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want of candour and judgment in the Trinitarians, to catch at a shadow, that seems to make for their party, and to pay no regard to a thousand times the weight of evidence on the opposite side. And this is a good general answer, though we were capable of saying nothing more. But to come to particulars. It is no uncommon thing in any lan. guage, ancient or modern, for single persons to speak in the plural; but it was never yet heard of in any age of the world, that more persons than one spoke in the singu. lar. As to the passage, “Let us make man in our image, after our likeness,' about which the Trinitarians make so great a bustle; it is certain that the effect of God's purpose is described in the singular, in the verse immediately following: Gen. i. 27. “So God created man in his own image, in the image of God created he him: male and few male created he them. Our Saviour himself observes, Mark x. 6. • That from the beginning of the creation, God made them male and female.' This is still more strongly expressed by Math. chap. xix. 4. ' And he answered and said unto them, have ye not read, that he which made them at the beginning, made them male and female ?' This clearly obviates any pretence of inferring a plurality of persons in the divine nature, from the expression, 'Let us make man:' And, perhaps, to represent the dignity of human nature, which was made after the image of God, the deity may be represented as consulting with himself, when he undertook the creation of man; or perhaps declaring his purpose to the angels, as spectators of this memorable event: for we are told in Job, that at the creation, the morning stars sung together, and all the sons of God shouted for joy. This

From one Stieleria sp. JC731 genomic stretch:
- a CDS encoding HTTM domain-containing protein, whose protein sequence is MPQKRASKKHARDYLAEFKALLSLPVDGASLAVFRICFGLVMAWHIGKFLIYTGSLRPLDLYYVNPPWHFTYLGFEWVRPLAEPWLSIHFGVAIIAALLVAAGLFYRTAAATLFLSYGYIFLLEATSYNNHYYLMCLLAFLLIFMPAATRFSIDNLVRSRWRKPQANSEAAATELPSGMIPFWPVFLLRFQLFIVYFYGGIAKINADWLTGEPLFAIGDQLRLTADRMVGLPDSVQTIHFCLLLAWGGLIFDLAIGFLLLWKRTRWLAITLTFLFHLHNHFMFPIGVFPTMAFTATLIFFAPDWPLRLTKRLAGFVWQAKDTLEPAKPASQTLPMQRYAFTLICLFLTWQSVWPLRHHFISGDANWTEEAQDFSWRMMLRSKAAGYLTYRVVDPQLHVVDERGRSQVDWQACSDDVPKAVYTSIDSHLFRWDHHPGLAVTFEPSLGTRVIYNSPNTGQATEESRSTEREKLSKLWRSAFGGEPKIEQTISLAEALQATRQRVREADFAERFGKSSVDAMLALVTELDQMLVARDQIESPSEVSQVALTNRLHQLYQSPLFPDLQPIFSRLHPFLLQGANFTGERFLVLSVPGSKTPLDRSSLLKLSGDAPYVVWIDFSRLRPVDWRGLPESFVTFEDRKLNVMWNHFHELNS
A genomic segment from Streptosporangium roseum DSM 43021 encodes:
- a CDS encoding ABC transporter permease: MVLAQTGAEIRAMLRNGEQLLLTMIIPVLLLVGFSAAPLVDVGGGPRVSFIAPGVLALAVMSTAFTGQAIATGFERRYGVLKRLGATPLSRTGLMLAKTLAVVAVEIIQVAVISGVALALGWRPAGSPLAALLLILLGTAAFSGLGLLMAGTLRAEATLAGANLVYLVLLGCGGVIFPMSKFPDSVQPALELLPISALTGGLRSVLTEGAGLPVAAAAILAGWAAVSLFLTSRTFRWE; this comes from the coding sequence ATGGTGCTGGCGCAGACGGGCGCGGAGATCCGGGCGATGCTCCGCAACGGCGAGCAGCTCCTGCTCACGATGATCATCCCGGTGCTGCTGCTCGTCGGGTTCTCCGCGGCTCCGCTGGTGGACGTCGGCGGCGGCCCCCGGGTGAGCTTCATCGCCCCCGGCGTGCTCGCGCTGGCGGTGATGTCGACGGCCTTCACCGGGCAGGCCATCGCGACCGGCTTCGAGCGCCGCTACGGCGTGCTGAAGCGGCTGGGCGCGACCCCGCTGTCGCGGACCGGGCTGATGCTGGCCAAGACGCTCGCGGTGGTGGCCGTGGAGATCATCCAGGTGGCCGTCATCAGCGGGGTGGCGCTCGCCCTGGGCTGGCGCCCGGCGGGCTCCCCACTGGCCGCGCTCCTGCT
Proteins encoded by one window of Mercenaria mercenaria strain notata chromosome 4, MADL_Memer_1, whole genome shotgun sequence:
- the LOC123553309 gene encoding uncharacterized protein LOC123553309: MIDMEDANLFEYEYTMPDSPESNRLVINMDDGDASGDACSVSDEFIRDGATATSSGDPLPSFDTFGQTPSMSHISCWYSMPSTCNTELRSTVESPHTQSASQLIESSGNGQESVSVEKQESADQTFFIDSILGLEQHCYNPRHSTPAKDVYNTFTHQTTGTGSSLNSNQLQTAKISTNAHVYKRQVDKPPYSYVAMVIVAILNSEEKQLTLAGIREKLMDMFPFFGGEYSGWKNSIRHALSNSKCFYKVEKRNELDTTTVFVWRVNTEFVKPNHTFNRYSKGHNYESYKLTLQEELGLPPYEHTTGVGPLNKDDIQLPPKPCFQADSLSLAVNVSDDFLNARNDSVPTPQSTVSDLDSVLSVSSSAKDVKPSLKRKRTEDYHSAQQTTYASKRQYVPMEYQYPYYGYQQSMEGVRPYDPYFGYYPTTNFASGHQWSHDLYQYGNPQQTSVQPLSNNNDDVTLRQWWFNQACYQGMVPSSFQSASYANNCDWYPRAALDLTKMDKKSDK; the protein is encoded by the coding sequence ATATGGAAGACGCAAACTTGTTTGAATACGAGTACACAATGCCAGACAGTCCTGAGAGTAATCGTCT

passage,